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How to Run Windows 8 Metro / Modern Apps in a Regular Desktop Window

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It was only a matter of time before somebody figured out how to use Metro / Modern apps in a regular desktop window, and naturally it was Stardock who came up with the solution. It’ll cost you a couple of bucks, but you can use the trial mode for free.

ModernMix isn’t free, but it’s probably the most useful Windows 8 tool that we’ve come across, especially if you use Windows 8 on your regular laptop or desktop. It’s only $4.99, which is roughly the cost of an overpriced latte.

Honestly we can’t understand why Microsoft does not already provide this feature in Windows for people that aren’t using a touchscreen device, and especially for people using a multiple monitor setup, where you can’t even use a Modern app on a separate monitor at the same time as a desktop app on the first monitor. It’s a huge oversight, and they should have included it.

Allowing Modern apps to run in a desktop window finally makes them useful, instead of an afterthought that nobody cares about. Sure, on a touchscreen device, the Modern apps work really well, but if you have the power of the desktop at your disposal, why can’t we combine the two by default?

In any case, ModernMix solves this problem, and it isn’t expensive.

Using ModernMix

Just download, install, and run the ModernMix application from Stardock. It’s as simple as that.  Well… it’s nearly that simple. Once you’ve installed the application, you’ll notice that there’s a new little icon in the upper right-hand corner of your screen.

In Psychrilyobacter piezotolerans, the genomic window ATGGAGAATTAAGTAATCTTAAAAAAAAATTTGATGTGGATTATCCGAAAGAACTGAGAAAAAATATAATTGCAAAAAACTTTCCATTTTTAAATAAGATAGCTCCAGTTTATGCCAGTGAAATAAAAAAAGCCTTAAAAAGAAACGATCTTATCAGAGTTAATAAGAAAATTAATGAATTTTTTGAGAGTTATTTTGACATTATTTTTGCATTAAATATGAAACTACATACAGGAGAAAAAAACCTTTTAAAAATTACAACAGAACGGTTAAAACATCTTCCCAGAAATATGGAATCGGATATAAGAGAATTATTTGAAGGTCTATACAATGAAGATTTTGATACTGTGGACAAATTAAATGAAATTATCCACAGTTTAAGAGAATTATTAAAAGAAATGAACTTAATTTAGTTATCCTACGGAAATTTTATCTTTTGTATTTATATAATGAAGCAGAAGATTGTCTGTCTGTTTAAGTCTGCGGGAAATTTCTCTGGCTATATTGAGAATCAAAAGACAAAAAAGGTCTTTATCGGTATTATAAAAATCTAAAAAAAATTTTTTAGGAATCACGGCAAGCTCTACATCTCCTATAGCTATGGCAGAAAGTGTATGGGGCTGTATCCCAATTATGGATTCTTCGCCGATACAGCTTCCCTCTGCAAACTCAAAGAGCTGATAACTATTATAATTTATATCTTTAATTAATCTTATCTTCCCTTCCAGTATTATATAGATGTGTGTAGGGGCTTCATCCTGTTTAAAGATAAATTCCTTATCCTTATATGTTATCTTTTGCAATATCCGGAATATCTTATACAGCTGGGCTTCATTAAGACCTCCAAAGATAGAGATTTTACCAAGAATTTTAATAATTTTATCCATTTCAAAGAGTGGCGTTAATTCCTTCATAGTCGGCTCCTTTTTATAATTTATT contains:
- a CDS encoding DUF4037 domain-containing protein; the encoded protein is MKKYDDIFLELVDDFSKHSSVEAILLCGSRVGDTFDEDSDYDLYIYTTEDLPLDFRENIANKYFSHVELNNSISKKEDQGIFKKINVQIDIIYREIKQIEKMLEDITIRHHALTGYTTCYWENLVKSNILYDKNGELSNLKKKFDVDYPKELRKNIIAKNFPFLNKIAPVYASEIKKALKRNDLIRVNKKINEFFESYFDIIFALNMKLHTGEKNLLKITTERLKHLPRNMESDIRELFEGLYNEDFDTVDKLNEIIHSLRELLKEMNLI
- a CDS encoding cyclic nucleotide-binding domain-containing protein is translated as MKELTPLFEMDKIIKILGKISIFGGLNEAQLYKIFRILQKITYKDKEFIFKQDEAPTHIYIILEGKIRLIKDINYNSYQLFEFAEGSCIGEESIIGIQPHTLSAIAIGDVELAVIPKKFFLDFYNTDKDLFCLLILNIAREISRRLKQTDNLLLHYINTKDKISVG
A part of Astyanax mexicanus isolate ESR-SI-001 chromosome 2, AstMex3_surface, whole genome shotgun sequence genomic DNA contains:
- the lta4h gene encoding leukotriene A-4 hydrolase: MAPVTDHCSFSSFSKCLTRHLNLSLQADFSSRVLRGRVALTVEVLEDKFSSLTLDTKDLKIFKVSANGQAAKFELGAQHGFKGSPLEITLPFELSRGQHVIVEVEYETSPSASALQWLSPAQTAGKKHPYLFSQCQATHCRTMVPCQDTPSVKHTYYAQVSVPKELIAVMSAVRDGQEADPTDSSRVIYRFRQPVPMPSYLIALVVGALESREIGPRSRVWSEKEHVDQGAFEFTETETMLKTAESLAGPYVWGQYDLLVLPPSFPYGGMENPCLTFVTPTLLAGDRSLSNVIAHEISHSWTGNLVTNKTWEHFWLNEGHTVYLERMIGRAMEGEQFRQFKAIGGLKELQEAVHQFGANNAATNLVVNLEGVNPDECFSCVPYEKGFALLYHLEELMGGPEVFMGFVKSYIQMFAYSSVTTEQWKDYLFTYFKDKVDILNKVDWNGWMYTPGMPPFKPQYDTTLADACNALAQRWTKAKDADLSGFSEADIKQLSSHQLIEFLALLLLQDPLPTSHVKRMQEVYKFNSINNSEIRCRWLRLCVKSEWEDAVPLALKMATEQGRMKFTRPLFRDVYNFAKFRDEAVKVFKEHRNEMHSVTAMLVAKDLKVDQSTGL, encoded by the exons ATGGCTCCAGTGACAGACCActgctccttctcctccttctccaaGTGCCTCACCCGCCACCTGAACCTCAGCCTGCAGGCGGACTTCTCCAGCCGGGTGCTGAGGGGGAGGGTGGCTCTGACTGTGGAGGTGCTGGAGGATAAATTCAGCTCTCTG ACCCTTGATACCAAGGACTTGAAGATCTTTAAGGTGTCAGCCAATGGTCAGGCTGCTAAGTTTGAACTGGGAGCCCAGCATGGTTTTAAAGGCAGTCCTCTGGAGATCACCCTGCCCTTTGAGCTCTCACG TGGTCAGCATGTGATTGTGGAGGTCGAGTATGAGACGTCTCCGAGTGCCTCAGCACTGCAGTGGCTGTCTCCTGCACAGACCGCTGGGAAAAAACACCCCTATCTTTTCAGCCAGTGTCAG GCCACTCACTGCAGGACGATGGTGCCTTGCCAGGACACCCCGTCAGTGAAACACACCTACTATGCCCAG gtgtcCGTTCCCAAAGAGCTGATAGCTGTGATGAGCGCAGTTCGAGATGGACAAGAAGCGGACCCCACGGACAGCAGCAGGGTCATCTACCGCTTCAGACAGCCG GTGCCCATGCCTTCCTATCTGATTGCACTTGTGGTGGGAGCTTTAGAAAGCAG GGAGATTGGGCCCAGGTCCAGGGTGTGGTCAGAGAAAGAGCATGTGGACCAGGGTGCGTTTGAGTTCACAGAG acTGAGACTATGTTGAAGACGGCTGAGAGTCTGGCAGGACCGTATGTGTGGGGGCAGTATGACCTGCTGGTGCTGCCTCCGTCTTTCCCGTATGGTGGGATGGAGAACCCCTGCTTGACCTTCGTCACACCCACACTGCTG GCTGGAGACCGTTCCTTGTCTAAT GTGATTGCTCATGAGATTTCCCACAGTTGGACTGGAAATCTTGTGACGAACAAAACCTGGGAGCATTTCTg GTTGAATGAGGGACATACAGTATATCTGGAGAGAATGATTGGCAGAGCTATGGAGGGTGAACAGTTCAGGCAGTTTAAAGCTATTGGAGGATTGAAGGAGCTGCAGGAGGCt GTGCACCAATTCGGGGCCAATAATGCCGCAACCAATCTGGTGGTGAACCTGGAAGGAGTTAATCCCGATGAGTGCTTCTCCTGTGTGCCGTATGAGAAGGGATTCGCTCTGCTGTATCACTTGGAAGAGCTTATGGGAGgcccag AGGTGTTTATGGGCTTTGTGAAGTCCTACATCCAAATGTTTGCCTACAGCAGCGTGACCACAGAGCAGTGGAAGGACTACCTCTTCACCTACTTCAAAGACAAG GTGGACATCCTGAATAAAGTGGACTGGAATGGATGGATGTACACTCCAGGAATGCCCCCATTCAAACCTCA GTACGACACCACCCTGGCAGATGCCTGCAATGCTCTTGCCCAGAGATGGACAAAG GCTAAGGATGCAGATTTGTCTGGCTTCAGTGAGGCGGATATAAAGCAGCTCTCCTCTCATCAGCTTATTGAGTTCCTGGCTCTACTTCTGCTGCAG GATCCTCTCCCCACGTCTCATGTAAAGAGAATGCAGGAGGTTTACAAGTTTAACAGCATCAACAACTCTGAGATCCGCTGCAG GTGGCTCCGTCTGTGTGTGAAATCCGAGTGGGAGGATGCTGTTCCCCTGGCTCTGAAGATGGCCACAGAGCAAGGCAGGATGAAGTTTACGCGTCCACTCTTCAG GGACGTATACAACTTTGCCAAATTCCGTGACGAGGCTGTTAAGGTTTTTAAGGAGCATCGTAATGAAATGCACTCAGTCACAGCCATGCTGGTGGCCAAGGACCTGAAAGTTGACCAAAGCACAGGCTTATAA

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Once you’ve hovered over the icon, you can select the icon on the right to switch the Metro app into windowed mode.

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Once you do so, you’ll see the application show up in a window. Most applications will work quite well in windowed mode, others written by people who aren’t very good programmers (like the author of this post) won’t scale down quite as well. You’ll notice that Microsoft’s Solitaire app works perfectly, while Geek Trivia does not.

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Once you have an app in window mode, you can then pin it to the taskbar and launch it from there from now on.

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There’s a lot more options in the settings, but we’ll let you have fun figuring those out on your own.

Lowell Heddings, better known online as the How-To Geek, spends all his free time bringing you fresh geekery on a daily basis. You can follow him on if you'd like.

  • Published 03/6/13

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